Review of I Know Some Things

At the end of the semester, one of my awesome professors e-mailed me and told me that there were stacks of books outside her office and I could help myself to whatever I wanted. That afternoon, I sat on the floor outside her office and pored over book after book, trying to decide which to take. In the end, I selected a few, and one of those was I know some things. I chose this book for two main reasons: it featured a story by Margaret Atwood, who Stuart got me into this past year, and it was an anthology of stories about childhood, which is a running theme in my own writing.

This collection of stories, edited by Lorrie Moore, is one of the most delicious things I’ve read in the past year. I never used to be a short story lover, but while in college, I began to really appreciate the skill it takes to compose something short that still packs a punch. I know some things is chock full of these sorts of stories; I don’t think there was a single one I disliked. A few of my favorites:

Lies, by Glenda Adams. A current obsession of mine is writing that is organized in a different, possibly non-linear way. Though Adams’ story is fairly linear, she divides the story into family members and friends: Father, Auntie Maxine, Joanne, Mother, Uncle Roger, Terence, Me. The best part about this story is that it makes one consider the truths that children tell and how adults often mold those truths into the lies they want to hear. The narrator, Josephine, tends to speak her mind, but will quickly tell an adult what they want to hear if she’s looked at with enough reproach. At one point, Josephine’s mother is sure that Josephine is being molested by her uncle. There is no evidence in the story that this is happening, and at first Josephine tells her mother, “But I like Uncle Roger. I don’t want him to go.” When her mother stops hugging her, Josephine amends, “I was kidding […] I don’t like him. And I want him to go away.” Later, Josephine composes a story about her family for school. She tells the absolute truth about her mixed-up family, but her teacher is adamant that Josephine made it up. Seeing that that’s what he wants to hear, Josephine lies that she made up every word, and her teacher is relieved.

Another writing that plays with style is Harold Brodkey’s His Son, in His Arms, in Light, Aloft. Besides containing beautifully sad statements like “A child collapses in a sudden burst of there-is-nothing-here” and “Ah, there is a large rent in the nothingness,” he also perfectly gets across his narrator’s desperation to please his father and his sureness that he never can with odd punctuation choices like “I cannot look at him, as I said: I cannot see anything: if I look at him without seeing him, my blindness insults him: I don’t want to hurt him at all: I want nothing: I am lost and have surrendered and am really dead and am waiting without hope.”
In Spalding Grey’s Sex and Death to the Age 14, Grey’s narrator marks the passage of time based on which pet he had at the time and when and how they died. Grey’s strange mix of innocence and corruption portrays perfectly the overwhelming barrage of information and experiences children get as they age. In addition to using his various pets as time-markers, the narrator uses big events like the death of one of his friends and “soon after Judy Griggs pulled her pants down.”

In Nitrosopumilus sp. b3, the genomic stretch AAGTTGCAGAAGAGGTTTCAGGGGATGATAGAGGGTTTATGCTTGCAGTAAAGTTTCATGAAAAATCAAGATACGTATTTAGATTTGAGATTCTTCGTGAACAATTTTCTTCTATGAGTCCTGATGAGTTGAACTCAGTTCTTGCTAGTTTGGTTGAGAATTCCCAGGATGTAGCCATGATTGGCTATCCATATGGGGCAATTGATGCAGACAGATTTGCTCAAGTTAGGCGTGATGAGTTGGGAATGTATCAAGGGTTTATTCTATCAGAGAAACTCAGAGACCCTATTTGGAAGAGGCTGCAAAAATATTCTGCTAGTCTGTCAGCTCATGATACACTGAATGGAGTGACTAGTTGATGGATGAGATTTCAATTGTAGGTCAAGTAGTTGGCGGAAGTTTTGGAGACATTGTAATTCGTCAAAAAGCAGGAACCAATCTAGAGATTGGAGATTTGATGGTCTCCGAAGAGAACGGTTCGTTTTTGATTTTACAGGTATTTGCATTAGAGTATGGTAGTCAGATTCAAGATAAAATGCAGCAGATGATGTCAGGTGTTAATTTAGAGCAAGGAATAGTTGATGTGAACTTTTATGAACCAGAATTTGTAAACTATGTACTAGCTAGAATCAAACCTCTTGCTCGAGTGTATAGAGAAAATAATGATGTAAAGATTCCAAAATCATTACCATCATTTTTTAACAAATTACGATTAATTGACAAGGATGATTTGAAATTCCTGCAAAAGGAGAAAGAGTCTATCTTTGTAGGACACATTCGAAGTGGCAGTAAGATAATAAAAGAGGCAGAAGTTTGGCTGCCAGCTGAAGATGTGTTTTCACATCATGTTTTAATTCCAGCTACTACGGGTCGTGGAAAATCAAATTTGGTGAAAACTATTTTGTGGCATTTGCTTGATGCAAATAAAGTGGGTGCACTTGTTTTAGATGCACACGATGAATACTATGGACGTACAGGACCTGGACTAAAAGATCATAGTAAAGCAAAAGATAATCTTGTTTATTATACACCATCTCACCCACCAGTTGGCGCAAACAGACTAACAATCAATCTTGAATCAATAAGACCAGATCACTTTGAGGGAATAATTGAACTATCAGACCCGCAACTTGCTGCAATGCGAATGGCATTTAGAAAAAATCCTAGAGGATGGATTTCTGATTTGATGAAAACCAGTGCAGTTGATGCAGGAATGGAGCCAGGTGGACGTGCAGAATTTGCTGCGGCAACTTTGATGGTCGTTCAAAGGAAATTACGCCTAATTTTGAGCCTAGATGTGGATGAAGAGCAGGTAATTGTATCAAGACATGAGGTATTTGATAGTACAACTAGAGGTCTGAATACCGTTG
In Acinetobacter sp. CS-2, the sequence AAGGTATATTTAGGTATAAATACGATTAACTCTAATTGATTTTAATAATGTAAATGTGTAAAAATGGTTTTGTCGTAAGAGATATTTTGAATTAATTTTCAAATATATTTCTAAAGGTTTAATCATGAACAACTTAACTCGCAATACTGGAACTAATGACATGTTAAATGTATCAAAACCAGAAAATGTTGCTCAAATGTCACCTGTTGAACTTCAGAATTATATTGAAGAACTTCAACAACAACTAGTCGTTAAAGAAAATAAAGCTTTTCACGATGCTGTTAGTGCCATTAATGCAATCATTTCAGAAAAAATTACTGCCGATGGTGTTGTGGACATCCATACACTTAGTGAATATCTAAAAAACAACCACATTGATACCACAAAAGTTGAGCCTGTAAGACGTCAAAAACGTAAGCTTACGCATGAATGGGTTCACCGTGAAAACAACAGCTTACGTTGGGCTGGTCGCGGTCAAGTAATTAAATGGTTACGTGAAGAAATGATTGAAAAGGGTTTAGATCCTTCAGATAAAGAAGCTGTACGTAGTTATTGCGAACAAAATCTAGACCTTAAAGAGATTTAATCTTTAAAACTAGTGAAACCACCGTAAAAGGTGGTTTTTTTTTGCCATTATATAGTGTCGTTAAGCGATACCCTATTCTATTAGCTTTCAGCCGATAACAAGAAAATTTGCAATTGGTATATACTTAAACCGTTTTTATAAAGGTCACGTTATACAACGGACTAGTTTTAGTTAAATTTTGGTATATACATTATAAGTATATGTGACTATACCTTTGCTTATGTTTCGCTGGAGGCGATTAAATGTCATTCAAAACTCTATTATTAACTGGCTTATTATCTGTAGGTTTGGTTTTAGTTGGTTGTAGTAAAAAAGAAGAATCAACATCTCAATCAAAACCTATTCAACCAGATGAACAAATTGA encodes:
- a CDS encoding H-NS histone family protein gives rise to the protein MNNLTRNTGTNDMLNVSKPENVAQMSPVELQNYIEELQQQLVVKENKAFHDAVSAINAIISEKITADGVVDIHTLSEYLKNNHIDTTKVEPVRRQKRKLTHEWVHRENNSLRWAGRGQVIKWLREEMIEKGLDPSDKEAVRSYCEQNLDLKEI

One of my favorites was the story I almost skipped: Catherine Petroski’s Beautiful My Mane in the Wind. It is written so strangely that even my fascination with odd notation was confused. The main character is a little girl who is not a little girl, but a horse. She is a horse, and no one can tell her otherwise. Petroski portrays a child’s absolute belief in their imagination with passages like “[Mama] pays very little attention to me actually. She thinks I just read and I’m pretty sure she doesn’t realize about the change. To a horse. She acts as thought I’m still a girl. She doesn’t observe closely” and “Sometimes it’s hard not telling her what I really think, what I know. That sometimes I’m a girl, sometimes I’m a horse. When there are girl-things to do, like read, which a horse never does, or go in the car […] I have to be a girl, but when there are hillside of grass and […] secret stables in loquat trees, I am a horse.” At the end of this story, I wrote in the margin, “MAGICAL.”

My final favorite was Sheila Schwartz’s Out-of-the-Body Travel. Laced with beautiful lines like “I had already seen nowhere the day my father drove up to New York City for a Yankee’s game, then called to say that he wasn’t coming home” and “the flurry of handprints that was left upon my skin,” Schwartz’s Suzanne deals with the departure of her father, the arrival of her depressed cousin, her overbearing mother, and her own clumsy foray into the real world. “I hated most the way I felt,” she says. “The moments that swelled between my question and her answer.” To deal with her confusion in growing up and also to defy her mother, Suzanne follows her father’s girlfriend into the girlfriend’s world of drugs. As she slowly gets far in over her head, we readers watch, unable to warn her about the things she can’t see because she’s too busy trying to achieve contentment with drugs and sex, a state she’ll never reach in her life.